You can pick any of hundreds of spots to work at Sam’s. In this shot, you can see on the left side the same bluff line as it has worked around the hillside. I sometimes like to work from that spot also as you can still capture the sunset and you have a different perspective of Sam’s.
It takes about 2.5 hours to get to this part of Arkansas from Little Rock, and the drive north from Russellville is well worth it, especially in the Spring and Fall when the trees take on very unique colors.
Taken with a Canon 1ds MKII (16MP), multishot bracket for exposure, Canon 24-70 @ 24mm F 11 iso 200
This an example where it pays to work with older files, in this case, way back 2004, with more modern software. I have taken a lot of sunsets at Sam’s Throne, however this is still one of my all time favorites. When I purchased my Canon 1ds MKII, which had 16MP, I started retracing many of trips to places I loved to go as I felt that 16MP would be about the maximum in resolution for a long time to come. We all know that changed pretty quickly. However on this evening, I found the best shot was after the sun set as it painted a wonderful afterglow in the sky. Sam’s Throne was just starting to change for fall but there was plenty of color around. To make the shot perfect, the couple of clouds that rolled into the frame helped to breakup the solid sky.
Sam’s Throne is one of premier climbing spots in Arkansas but it’s also one of the best for photography. You have a huge bluff line that runs at least 1/2 mile or longer and allows for wonderful views of the Big Creek valley. In this view you can see the Throne itself and all the rolling hilss that work their way off into the distance. The forest here is a good mix of both pine and deciduous trees, mainly Oak, and Gum but there are also some nice Maples scattered though the valley. One of the best aspects of Sam’s Throne is the fact that you can drive very close to the bluffline and you only have about a 1/8 of a mile walk to get started. Sam’s Throne is a great place to camp also as there is now a primitive campground with about 10 sites.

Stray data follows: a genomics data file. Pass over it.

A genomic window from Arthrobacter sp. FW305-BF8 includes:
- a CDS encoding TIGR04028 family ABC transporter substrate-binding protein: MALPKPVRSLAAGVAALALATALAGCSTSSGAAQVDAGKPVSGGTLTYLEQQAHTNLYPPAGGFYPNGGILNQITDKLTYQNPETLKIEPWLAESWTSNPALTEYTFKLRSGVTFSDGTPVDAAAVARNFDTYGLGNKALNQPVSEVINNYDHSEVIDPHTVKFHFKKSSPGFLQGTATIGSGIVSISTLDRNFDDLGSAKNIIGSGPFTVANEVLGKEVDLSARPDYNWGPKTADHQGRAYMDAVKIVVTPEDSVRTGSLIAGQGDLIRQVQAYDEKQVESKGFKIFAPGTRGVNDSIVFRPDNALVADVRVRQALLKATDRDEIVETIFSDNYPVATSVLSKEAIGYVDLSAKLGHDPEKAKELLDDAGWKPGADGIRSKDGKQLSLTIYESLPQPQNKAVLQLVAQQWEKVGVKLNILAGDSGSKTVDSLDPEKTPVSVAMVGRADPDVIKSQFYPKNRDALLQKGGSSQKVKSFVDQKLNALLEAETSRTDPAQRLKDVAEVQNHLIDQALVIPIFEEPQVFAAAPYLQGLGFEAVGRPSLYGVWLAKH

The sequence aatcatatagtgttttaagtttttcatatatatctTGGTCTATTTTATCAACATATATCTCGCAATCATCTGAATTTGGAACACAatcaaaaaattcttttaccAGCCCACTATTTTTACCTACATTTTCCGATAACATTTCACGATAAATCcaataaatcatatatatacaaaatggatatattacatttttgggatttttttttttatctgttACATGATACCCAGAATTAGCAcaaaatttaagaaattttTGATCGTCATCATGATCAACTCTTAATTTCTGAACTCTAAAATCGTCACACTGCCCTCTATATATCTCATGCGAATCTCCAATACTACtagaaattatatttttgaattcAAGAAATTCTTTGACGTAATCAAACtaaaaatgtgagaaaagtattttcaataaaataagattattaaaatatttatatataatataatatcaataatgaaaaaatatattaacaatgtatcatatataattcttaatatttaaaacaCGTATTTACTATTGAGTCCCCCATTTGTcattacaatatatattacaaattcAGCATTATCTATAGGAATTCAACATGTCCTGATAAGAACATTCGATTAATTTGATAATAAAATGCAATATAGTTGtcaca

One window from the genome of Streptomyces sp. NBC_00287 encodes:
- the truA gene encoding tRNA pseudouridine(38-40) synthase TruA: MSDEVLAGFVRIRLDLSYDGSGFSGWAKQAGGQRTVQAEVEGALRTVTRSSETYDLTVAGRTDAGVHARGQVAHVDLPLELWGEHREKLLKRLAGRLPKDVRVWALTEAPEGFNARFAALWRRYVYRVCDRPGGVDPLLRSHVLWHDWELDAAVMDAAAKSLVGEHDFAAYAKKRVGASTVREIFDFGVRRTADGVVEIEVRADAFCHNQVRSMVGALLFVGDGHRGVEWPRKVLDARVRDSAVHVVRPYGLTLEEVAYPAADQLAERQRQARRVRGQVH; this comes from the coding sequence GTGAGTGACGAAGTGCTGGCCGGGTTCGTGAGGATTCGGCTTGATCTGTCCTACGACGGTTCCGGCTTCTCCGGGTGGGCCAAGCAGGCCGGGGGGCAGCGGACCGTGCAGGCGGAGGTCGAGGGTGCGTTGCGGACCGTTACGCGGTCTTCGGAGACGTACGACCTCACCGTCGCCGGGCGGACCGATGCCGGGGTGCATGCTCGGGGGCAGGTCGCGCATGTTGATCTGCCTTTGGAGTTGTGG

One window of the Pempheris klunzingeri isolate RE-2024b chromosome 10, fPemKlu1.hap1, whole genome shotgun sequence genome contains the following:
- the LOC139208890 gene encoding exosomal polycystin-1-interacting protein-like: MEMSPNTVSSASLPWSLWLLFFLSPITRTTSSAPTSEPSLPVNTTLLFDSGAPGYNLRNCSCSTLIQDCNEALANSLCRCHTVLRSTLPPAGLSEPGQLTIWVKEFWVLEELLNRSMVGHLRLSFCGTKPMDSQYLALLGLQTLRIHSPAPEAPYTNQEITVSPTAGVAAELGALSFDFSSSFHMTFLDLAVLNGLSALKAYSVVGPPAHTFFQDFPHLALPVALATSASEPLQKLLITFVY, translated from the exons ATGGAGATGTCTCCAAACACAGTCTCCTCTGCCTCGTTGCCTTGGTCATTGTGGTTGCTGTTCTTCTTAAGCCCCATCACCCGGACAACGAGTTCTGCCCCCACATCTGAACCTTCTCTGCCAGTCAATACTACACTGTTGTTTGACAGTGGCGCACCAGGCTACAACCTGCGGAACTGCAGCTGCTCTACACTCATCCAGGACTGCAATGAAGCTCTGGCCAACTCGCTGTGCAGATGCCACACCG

As this series of shots was taken with an older Canon Digital camera, the noise in the shadows was excessive. The 1ds MKII was not noted for extreme dynamic range. Back in the day, I shot almost everything in brackets knowing I would need multiple shots to get the exposure coverage I needed without excessive noise even at base iso or one step up. I had worked this image many times with various HDR software toolsets, but never really received the output I was looking for. Now that Adobe Lightroom has an excellent HDR tool, I decided to go back and try this shot again. The result was impressive and I found a much better overall image. The big advantage to HDR in LR is that Lightroom leaves that output as an .dng, in essence a raw file. This means you have all the flexibility of a raw file but with the added exposure blend, and you can still use the excellent Lightroom Toolset. I have started going back to a lot of my early Canon photography and working it back in LR and the results have been impressive.
Taken with a Canon 1D MK IV, Canon 24-70 Lens @F11, iso 250, Multiple exposure technique used to create photo. In the summer months it’s often very easy to catch a late afternoon thunderstorm rolling in behind Pinnacle mountain. On this evening the light had started out with just a bright sun with very few clouds, but as the evening approached, bank of thunderheads rolled in to the left of Pinnacle. The wind seemed to die down quite a bit, so since I was using older Canon equipment with a very limited dynamic range, I went ahead and shot a 4 shot bracketed exposure. I was able to catch the sun just as it was starting to roll down behind the ridge behind Pinnacle. The contrast between the dark thunderhead and the high cirrus clouds was impressive and I stayed around for as long as could before it got too dark.